World of Tales

La Fontaine's fables Page 3

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The Ears of the Hare.

Some beast with horns did gore
The lion; and that sovereign dread,
Resolved to suffer so no more,
Straight banish'd from his realm, 'tis said,
All sorts of beasts with horns--
Rams, bulls, goats, stags, and unicorns.
Such brutes all promptly fled.
A hare, the shadow of his ears perceiving,
Could hardly help believing
That some vile spy for horns would take them,
And food for accusation make them.
"Adieu," said he, "my neighbour cricket;
I take my foreign ticket.
My ears, should I stay here,
Will turn to horns, I fear;
And were they shorter than a bird's,
I fear the effect of words."
"These horns!" the cricket answer'd; "why,
God made them ears who can deny?"
"Yes," said the coward, "still they'll make them horns,
And horns, perhaps, of unicorns!
In vain shall I protest,
With all the learning of the schools:
My reasons they will send to rest
In th' Hospital of Fools."

 

The Old Woman and Her Servants.

A beldam kept two spinning maids,
Who plied so handily their trades,
Those spinning sisters down below
Were bunglers when compared with these.
No care did this old woman know
But giving tasks as she might please.
No sooner did the god of day
His glorious locks enkindle,
Than both the wheels began to play,
And from each whirling spindle
Forth danced the thread right merrily,
And back was coil'd unceasingly.
Soon as the dawn, I say, its tresses show'd,
A graceless cock most punctual crow'd.
The beldam roused, more graceless yet,
In greasy petticoat bedight,
Struck up her farthing light,
And then forthwith the bed beset,
Where deeply, blessedly did snore
Those two maid-servants tired and poor.
One oped an eye, an arm one stretch'd,
And both their breath most sadly fetch'd,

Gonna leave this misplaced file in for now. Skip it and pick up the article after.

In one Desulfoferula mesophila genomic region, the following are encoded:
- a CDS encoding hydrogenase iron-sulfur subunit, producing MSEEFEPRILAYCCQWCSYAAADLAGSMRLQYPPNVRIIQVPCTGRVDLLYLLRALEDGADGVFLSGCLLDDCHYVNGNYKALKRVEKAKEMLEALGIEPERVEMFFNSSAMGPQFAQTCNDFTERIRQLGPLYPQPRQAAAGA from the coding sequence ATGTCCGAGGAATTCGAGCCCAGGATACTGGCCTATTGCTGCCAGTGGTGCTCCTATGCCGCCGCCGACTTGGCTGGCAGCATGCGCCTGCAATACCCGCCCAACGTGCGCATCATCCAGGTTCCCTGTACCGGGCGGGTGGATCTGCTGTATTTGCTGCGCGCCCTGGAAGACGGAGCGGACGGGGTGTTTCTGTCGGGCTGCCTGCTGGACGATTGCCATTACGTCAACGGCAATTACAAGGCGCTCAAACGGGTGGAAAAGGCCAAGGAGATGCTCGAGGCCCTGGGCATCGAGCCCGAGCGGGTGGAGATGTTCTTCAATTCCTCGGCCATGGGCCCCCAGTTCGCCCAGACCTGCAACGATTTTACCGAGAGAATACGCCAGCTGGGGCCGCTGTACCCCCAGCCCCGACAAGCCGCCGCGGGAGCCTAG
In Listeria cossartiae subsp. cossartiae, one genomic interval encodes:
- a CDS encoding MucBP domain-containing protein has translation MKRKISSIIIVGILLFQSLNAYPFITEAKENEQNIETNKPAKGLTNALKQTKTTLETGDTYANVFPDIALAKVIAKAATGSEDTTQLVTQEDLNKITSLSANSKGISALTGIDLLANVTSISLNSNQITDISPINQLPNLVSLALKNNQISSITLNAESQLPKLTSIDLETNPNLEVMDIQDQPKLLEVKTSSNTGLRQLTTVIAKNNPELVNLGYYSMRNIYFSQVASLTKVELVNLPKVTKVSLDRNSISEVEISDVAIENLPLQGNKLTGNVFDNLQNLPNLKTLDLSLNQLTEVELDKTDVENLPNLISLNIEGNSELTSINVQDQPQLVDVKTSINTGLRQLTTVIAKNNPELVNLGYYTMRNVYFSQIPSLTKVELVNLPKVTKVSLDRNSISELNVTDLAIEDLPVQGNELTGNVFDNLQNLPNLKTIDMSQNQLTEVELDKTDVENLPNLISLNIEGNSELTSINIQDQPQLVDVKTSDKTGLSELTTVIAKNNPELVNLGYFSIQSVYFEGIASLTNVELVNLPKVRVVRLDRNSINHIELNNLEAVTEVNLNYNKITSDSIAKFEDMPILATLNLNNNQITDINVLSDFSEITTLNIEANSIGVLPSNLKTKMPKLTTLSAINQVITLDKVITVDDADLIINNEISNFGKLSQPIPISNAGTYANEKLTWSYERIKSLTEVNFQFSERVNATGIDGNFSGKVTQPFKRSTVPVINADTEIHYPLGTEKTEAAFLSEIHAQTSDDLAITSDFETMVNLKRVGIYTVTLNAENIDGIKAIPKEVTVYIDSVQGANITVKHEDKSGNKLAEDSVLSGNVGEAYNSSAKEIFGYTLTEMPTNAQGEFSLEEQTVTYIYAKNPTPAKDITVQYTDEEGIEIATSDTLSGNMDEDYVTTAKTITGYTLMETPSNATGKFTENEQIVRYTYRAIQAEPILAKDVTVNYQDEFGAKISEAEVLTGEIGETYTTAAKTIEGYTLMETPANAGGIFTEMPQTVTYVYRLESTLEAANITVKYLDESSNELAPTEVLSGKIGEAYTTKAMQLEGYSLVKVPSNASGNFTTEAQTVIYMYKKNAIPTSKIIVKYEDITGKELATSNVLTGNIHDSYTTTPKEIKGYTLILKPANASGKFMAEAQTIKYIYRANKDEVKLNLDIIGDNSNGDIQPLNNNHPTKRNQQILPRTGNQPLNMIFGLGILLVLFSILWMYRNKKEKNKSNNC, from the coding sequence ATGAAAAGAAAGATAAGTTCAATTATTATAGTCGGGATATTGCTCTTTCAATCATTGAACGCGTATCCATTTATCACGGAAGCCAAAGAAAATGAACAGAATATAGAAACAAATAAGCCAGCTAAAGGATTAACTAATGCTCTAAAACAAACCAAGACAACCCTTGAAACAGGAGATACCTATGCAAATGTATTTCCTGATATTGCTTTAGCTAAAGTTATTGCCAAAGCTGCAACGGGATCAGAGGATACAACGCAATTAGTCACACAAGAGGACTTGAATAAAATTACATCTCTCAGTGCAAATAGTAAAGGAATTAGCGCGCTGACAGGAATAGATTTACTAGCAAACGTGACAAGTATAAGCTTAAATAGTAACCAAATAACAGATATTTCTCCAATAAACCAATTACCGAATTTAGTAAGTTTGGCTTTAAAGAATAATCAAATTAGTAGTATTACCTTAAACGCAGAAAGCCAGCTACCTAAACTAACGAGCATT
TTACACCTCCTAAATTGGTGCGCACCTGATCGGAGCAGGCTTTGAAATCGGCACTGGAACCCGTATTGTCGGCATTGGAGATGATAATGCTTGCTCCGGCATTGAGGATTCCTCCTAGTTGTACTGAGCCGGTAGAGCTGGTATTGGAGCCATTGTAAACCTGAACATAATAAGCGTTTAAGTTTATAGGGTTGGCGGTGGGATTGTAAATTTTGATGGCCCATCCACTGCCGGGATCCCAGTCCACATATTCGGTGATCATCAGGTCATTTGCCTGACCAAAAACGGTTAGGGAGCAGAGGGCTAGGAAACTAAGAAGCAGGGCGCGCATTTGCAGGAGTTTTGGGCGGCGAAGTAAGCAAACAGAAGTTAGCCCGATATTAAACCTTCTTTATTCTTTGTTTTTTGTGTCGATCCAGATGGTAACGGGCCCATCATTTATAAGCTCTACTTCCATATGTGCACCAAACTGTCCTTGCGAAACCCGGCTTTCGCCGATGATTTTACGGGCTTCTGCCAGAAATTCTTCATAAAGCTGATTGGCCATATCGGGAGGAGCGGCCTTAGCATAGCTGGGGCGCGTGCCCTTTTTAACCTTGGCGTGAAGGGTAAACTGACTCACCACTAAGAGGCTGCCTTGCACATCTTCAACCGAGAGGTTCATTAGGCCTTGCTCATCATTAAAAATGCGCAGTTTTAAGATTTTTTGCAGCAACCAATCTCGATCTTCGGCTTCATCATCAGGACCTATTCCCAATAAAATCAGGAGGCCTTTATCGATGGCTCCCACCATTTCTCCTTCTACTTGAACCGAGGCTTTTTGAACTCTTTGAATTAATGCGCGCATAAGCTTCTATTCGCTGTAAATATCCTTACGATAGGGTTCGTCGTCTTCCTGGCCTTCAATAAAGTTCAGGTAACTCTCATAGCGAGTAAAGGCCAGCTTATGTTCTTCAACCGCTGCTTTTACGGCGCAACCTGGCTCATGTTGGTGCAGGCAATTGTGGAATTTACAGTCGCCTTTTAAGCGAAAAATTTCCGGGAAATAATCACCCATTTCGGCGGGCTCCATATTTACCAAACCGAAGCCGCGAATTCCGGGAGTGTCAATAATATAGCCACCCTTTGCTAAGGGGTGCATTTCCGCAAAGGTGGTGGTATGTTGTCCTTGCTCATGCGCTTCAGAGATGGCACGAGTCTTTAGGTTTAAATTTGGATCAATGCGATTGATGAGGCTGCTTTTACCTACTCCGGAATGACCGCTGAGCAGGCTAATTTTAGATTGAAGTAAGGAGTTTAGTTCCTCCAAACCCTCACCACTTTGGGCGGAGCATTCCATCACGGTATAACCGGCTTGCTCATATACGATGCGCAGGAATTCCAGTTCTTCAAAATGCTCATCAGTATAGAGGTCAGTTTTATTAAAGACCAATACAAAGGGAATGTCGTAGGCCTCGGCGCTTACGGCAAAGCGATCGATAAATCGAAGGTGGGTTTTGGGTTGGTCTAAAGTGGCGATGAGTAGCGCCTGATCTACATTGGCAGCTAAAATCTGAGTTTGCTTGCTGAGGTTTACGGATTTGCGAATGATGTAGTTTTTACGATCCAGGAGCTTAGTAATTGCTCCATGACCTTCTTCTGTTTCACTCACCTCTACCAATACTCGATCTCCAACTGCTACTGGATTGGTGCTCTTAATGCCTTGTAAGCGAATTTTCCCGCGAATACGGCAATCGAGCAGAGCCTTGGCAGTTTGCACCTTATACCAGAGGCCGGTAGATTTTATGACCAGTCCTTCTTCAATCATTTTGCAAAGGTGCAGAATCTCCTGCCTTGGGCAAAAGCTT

This threat concealing in the sigh--
"That cursed cock shall surely die!"
And so he did:--they cut his throat,
And put to sleep his rousing note.
And yet this murder mended not
The cruel hardship of their lot;
For now the twain were scarce in bed
Before they heard the summons dread.
The beldam, full of apprehension
Lest oversleep should cause detention,
Ran like a goblin through her mansion.

_Thus often, when one thinks_
_To clear himself from ill,_
_His effort only sinks_
_Him in the deeper still._
_The beldam acting for the cock,_
_Was Scylla for Charybdis' rock._

 

The Ass Carrying Relics.

An ass, with relics for his load,
Supposed the worship on the road
Meant for himself alone,
And took on lofty airs,
Receiving as his own
The incense and the prayers.
Some one, who saw his great mistake,
Cried, "Master Donkey, do not make
Yourself so big a fool.
Not you they worship, but your pack;
They praise the idols on your back,
And count yourself a paltry tool."

_'Tis thus a brainless magistrate_
_Is honour'd for his robe of state._

 

The Hare and the Partridge.

A field in common share
A partridge and a hare,
And live in peaceful state,
Till, woeful to relate!
The hunters' mingled cry
Compels the hare to fly.
He hurries to his fort,
And spoils almost the sport
By faulting every hound
That yelps upon the ground.
At last his reeking heat
Betrays his snug retreat.
Old Tray, with philosophic nose,
Snuffs carefully, and grows
So certain, that he cries,
"The hare is here; bow wow!"
And veteran Ranger now,--
The dog that never lies,--
"The hare is gone," replies.
Alas! poor, wretched hare,
Back comes he to his lair,
To meet destruction there!
The partridge, void of fear,
Begins her friend to jeer:--
"You bragg'd of being fleet;
How serve you, now, your feet?"
Scarce has she ceased to speak,--
The laugh yet in her beak,--
When comes her turn to die,
From which she could not fly.
She thought her wings, indeed,
Enough for every need;
But in her laugh and talk,
Forgot the cruel hawk!

 

The Lion Going to War.

The lion had an enterprise in hand;
Held a war-council, sent his provost-marshal,
And gave the animals a call impartial--
Each, in his way, to serve his high command.
The elephant should carry on his back
The tools of war, the mighty public pack,
And fight in elephantine way and form;
The bear should hold himself prepared to storm;
The fox all secret stratagems should fix;
The monkey should amuse the foe by tricks.
"Dismiss," said one, "the blockhead asses,
And hares, too cowardly and fleet."
"No," said the king; "I use all classes;
Without their aid my force were incomplete.
The ass shall be our trumpeter, to scare
Our enemy. And then the nimble hare
Our royal bulletins shall homeward bear."

_A monarch provident and wise_
_Will hold his subjects all of consequence,_
_And know in each what talent lies._
_There's nothing useless to a man of sense._

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